New Extrusion Method Makes Magnesium More Practical for the Auto Industry
Ian Wright posted on August 23, 2017 | 3474 views
(Image courtesy of Mixabest/Wikimedia Commons.)
(Image courtesy of Mixabest/Wikimedia Commons.)

Increasing fuel efficiency is the goal of every major automaker these days, as the 2025 Corporate Average Fuel Economy (CAFE) standards creep ever closer. To that end, lightweighting has been the name of the game, with more than half of automotive manufacturers pursuing lightweight materials to meet CAFE standards.

It’s been a battle of steel vs. aluminum for some time, but a new method of extrusion could introduce a third player into the mix: magnesium.

The lightest of all structural metals, magnesium is 75 percent lighter than steel, 33 percent lighter than aluminum and the fourth most common element on earth behind iron, silicon and oxygen. Yet despite its light weight and natural abundance, auto makers have been stymied in their attempts to incorporate magnesium alloys into structural car parts, requiring rare-earth elements such as dysprosium, praseodymium and ytterbium to shore up its strength.

However, a new extrusion process developed at the Department of Energy's Pacific Northwest National Laboratory (PNNL), should make it more feasible for the auto industry to incorporate magnesium alloys into structural components. The method has the potential to reduce cost by eliminating the need for rare-earth elements, while simultaneously improving the material's structural properties.


Shear-Assisted Processing and Extrusion

The engineers and materials scientists at the DOE theorized that spinning a magnesium alloy during the extrusion process would create enough heat through mechanical friction to soften the material so that it could be pressed through a die to create tubes, rods and channels. This approach eliminates the need for the power-hungry resistance heaters used in traditional extrusion presses.

PNNL's ShAPE extrusion process produced this 7.5 mm diameter tube with a 0.75 mm wall thickness from flakes of a magnesium alloy. (Image courtesy of PNNL.)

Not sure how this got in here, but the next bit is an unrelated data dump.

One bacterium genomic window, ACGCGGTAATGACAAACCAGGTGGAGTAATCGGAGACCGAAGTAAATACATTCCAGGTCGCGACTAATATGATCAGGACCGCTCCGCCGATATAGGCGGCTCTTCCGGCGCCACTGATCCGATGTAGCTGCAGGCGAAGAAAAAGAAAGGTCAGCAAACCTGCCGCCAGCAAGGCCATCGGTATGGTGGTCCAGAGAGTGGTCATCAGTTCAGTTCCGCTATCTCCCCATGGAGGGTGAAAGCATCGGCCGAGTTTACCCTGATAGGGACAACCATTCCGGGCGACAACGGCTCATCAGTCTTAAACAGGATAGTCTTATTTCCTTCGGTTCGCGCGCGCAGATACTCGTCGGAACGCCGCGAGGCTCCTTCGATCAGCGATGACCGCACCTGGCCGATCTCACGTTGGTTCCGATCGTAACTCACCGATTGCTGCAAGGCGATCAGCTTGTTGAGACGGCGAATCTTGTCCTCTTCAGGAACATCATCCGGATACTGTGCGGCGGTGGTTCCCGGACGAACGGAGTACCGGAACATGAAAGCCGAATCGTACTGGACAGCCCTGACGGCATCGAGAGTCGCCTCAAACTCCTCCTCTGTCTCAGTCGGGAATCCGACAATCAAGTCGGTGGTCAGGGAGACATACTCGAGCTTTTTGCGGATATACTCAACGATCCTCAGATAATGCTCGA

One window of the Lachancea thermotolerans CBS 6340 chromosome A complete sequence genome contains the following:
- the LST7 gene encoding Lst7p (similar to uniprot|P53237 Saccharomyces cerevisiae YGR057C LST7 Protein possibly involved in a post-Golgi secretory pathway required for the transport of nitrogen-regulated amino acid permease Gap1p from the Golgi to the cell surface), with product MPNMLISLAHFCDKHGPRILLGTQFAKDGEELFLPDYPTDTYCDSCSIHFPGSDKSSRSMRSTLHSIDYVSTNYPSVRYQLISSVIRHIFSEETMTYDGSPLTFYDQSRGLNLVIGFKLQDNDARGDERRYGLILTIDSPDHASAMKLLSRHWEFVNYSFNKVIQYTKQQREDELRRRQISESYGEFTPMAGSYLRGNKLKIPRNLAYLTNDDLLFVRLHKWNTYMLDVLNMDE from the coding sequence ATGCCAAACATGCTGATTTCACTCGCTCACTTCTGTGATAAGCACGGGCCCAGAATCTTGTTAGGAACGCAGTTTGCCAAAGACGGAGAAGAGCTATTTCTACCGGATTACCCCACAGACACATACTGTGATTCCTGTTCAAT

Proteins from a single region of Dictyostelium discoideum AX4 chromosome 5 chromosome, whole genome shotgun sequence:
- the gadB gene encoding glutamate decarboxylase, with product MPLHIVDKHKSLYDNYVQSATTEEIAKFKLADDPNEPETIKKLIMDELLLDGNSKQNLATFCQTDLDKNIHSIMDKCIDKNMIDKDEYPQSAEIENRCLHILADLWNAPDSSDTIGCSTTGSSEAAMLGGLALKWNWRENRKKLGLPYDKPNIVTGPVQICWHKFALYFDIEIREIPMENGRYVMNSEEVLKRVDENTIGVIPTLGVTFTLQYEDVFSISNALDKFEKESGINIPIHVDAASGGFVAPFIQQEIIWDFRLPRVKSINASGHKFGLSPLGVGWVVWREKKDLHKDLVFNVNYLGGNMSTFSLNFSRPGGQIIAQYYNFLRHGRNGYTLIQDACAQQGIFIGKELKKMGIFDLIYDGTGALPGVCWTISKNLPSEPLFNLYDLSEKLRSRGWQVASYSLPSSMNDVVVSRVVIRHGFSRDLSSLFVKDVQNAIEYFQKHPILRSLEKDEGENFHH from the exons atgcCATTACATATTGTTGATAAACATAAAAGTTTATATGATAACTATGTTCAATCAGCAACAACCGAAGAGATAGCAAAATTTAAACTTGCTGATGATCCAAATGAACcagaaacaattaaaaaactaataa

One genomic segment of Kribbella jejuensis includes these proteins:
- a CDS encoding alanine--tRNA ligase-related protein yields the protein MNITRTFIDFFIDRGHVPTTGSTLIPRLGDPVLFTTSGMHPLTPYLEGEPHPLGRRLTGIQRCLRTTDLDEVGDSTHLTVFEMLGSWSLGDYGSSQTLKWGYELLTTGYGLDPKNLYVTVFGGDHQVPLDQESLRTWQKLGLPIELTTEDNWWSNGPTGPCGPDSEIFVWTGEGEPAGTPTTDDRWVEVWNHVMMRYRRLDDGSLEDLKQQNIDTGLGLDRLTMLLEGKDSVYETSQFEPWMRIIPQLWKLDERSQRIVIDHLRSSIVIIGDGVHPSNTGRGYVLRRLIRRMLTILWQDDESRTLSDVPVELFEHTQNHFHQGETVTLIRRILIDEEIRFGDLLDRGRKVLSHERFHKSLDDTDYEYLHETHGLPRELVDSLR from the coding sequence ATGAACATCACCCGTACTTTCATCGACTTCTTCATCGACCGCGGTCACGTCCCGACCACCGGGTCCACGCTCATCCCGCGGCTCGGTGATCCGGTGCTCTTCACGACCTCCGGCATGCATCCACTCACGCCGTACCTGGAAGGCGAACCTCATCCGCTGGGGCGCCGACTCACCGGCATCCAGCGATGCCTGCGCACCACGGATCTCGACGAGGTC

PNNL's ShAPE extrusion process produced this 7.5 mm diameter tube with a 0.75 mm wall thickness from flakes of a magnesium alloy. (Image courtesy of PNNL.)

The team designed and commissioned an industrial version of their idea called the Shear-Assisted Processing and Extrusion (ShAPE) machine. They used the ShAPE machine to extrude thin-walled round tubing up to two inches in diameter made from magnesium-aluminum-zinc alloys AZ91 and ZK60A. Tests on the mechanical properties of the tubing found that it had a room temperature ductility above 25 percent, a significant improvement compared to typical extrusions.

"In the ShAPE process, we get highly refined microstructures within the metal and, in some cases, are even able to form nanostructured features," said principal investigator and mechanical engineer Scott Whalen. "The higher the rotations per minute, the smaller the grains become which makes the tubing stronger and more ductile or pliable. Additionally, we can control the orientation of the crystalline structures in the metal to improve the energy absorption of magnesium so it's equal to that of aluminum."

The billets of magnesium alloys flow through the die in a very soft state, due to the simultaneous linear and rotational forces applied by the ShAPE process. As a result, only one tenth of the force is needed to push the material through a die compared to conventional extrusion.

This significant reduction in force would enable substantially smaller production machinery, thus lowering capital expenditures and operations costs for industry adopting this patent pending process.

"We don't need giant heaters surrounding the billets of magnesium like industrial extrusion machines, said Whalen. "We are heating—with friction only—right at the place that matters."

 

Magnesium for Automotive Lightweighting

Currently, magnesium components account for only 1 percent of a typical car’s weight, according to a DOE report. The ShAPE machine could soon change that.
A 50 mm diameter tube with a 1.5 mm wall thickness created from a solid chunk of magnesium alloy using PNNL's ShAPE™ extrusion process. (Image courtesy of PNNL.)
A 50 mm diameter tube with a 1.5 mm wall thickness created from a solid chunk of magnesium alloy using PNNL's ShAPE™ extrusion process. (Image courtesy of PNNL.)

"Today, many vehicle manufacturers do not use magnesium in structural locations because of the two Ps; price and properties," said Whalen. "Right now, manufacturers opt for low-cost aluminum in components such as bumper beams and crush tips. Using our process, we have enhanced the mechanical properties of magnesium to the point where it can now be considered instead of aluminum for these applications—without the added cost of rare-earth elements."

Auto parts supplier Magna International, Inc. is teaming with the PNNL to advance its research on low-cost magnesium parts. The company will be testing larger tubes at a production facility near Detroit as they are developed. PNNL’s ShAPE technology is also available for licensing.

For more information, read the published research or visit the PNNL website.

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